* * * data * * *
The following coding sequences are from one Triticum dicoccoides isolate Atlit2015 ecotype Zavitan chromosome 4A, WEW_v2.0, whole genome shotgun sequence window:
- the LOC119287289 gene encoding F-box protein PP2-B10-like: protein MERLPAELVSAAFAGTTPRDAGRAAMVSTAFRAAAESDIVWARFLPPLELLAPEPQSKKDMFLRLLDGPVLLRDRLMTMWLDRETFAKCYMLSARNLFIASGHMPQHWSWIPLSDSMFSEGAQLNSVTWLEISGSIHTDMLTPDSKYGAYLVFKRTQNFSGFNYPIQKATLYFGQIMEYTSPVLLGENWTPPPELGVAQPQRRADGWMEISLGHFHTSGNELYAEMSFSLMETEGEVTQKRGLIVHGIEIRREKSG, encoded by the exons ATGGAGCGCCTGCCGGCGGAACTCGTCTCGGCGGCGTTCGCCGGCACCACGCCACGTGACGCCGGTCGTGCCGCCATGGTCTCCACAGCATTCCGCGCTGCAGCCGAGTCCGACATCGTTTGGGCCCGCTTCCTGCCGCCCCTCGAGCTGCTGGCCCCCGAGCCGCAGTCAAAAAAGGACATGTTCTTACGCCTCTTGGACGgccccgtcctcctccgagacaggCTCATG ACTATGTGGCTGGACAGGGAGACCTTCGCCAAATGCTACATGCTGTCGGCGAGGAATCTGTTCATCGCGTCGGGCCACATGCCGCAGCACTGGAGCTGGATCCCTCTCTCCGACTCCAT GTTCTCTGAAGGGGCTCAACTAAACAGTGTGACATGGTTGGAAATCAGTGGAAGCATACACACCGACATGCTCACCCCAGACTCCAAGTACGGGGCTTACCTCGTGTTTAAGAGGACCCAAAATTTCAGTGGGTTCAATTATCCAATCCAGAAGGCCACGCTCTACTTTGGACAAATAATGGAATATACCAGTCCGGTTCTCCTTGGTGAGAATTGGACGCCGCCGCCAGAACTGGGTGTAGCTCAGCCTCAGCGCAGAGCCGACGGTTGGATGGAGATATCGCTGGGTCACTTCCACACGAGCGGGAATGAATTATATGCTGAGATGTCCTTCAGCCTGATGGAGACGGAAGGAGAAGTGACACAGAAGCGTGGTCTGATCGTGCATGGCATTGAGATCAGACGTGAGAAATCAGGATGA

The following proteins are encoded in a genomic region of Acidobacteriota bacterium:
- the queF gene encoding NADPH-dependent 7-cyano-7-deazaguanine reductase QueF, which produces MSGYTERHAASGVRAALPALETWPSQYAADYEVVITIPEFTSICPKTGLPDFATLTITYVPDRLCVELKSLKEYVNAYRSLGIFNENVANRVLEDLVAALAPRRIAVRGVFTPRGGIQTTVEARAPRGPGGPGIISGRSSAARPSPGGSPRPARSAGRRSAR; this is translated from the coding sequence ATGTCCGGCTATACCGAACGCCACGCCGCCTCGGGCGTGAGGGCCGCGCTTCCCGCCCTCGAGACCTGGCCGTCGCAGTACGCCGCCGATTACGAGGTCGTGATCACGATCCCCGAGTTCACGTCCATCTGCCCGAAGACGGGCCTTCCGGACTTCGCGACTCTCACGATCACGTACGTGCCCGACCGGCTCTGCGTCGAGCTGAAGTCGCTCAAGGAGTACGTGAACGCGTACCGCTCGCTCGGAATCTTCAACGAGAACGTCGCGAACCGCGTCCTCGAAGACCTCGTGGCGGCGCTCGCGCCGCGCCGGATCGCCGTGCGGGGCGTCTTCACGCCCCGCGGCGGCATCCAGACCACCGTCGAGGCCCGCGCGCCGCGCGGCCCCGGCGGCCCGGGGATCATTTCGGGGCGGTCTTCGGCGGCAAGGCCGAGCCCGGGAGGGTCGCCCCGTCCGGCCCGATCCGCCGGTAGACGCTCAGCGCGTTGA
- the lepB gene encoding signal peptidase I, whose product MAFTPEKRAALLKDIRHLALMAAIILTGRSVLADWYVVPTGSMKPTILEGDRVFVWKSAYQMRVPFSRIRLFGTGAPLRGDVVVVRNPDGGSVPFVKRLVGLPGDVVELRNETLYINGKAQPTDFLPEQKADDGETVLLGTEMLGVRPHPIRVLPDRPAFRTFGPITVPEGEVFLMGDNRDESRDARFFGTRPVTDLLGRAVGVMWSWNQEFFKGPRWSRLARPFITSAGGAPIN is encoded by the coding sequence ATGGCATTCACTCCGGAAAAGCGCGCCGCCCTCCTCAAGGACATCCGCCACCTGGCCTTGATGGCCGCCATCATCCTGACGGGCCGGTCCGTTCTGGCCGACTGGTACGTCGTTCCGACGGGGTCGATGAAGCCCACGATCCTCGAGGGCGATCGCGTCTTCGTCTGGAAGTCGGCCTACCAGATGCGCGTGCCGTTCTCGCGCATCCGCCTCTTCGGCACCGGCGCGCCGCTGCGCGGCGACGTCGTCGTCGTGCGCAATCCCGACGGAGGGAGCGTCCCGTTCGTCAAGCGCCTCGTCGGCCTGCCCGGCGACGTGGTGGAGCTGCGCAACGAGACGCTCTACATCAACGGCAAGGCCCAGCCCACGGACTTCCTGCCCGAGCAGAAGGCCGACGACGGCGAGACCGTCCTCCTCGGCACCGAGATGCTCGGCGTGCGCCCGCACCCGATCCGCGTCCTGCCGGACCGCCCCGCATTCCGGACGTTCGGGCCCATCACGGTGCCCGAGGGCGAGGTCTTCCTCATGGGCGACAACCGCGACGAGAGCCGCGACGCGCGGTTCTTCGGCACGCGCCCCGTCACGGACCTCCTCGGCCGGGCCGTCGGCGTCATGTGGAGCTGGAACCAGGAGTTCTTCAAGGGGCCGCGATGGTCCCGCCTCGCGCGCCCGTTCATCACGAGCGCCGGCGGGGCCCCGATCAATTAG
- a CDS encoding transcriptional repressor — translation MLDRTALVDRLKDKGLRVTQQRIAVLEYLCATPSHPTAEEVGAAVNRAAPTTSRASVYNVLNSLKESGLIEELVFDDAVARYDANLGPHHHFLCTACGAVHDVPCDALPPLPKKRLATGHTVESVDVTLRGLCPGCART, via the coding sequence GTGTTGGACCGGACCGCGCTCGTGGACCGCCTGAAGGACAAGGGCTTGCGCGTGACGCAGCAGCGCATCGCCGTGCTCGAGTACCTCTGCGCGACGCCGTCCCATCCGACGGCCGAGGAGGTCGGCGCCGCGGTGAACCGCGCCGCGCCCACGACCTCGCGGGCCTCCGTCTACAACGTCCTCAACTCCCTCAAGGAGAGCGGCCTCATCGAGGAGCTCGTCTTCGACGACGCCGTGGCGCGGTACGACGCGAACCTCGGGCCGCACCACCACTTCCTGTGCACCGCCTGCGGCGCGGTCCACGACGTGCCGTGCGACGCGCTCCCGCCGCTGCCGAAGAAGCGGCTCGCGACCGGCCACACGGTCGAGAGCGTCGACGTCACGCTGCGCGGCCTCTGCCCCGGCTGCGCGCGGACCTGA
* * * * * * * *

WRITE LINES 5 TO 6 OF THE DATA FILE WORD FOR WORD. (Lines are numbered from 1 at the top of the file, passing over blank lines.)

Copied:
- the lepB gene encoding signal peptidase I, whose product MAFTPEKRAALLKDIRHLALMAAIILTGRSVLADWYVVPTGSMKPTILEGDRVFVWKSAYQMRVPFSRIRLFGTGAPLRGDVVVVRNPDGGSVPFVKRLVGLPGDVVELRNETLYINGKAQPTDFLPEQKADDGETVLLGTEMLGVRPHPIRVLPDRPAFRTFGPITVPEGEVFLMGDNRDESRDARFFGTRPVTDLLGRAVGVMWSWNQEFFKGPRWSRLARPFITSAGGAPIN is encoded by the coding sequence ATGGCATTCACTCCGGAAAAGCGCGCCGCCCTCCTCAAGGACATCCGCCACCTGGCCTTGATGGCCGCCATCATCCTGACGGGCCGGTCCGTTCTGGCCGACTGGTACGTCGTTCCGACGGGGTCGATGAAGCCCACGATCCTCGAGGGCGATCGCGTCTTCGTCTGGAAGTCGGCCTACCAGATGCGCGTGCCGTTCTCGCGCATCCGCCTCTTCGGCACCGGCGCGCCGCTGCGCGGCGACGTCGTCGTCGTGCGCAATCCCGACGGAGGGAGCGTCCCGTTCGTCAAGCGCCTCGTCGGCCTGCCCGGCGACGTGGTGGAGCTGCGCAACGAGACGCTCTACATCAACGGCAAGGCCCAGCCCACGGACTTCCTGCCCGAGCAGAAGGCCGACGACGGCGAGACCGTCCTCCTCGGCACCGAGATGCTCGGCGTGCGCCCGCACCCGATCCGCGTCCTGCCGGACCGCCCCGCATTCCGGACGTTCGGGCCCATCACGGTGCCCGAGGGCGAGGTCTTCCTCATGGGCGACAACCGCGACGAGAGCCGCGACGCGCGGTTCTTCGGCACGCGCCCCGTCACGGACCTCCTCGGCCGGGCCGTCGGCGTCATGTGGAGCTGGAACCAGGAGTTCTTCAAGGGGCCGCGATGGTCCCGCCTCGCGCGCCCGTTCATCACGAGCGCCGGCGGGGCCCCGATCAATTAG
- a CDS encoding transcriptional repressor — translation MLDRTALVDRLKDKGLRVTQQRIAVLEYLCATPSHPTAEEVGAAVNRAAPTTSRASVYNVLNSLKESGLIEELVFDDAVARYDANLGPHHHFLCTACGAVHDVPCDALPPLPKKRLATGHTVESVDVTLRGLCPGCART, via the coding sequence GTGTTGGACCGGACCGCGCTCGTGGACCGCCTGAAGGACAAGGGCTTGCGCGTGACGCAGCAGCGCATCGCCGTGCTCGAGTACCTCTGCGCGACGCCGTCCCATCCGACGGCCGAGGAGGTCGGCGCCGCGGTGAACCGCGCCGCGCCCACGACCTCGCGGGCCTCCGTCTACAACGTCCTCAACTCCCTCAAGGAGAGCGGCCTCATCGAGGAGCTCGTCTTCGACGACGCCGTGGCGCGGTACGACGCGAACCTCGGGCCGCACCACCACTTCCTGTGCACCGCCTGCGGCGCGGTCCACGACGTGCCGTGCGACGCGCTCCCGCCGCTGCCGAAGAAGCGGCTCGCGACCGGCCACACGGTCGAGAGCGTCGACGTCACGCTGCGCGGCCTCTGCCCCGGCTGCGCGCGGACCTGA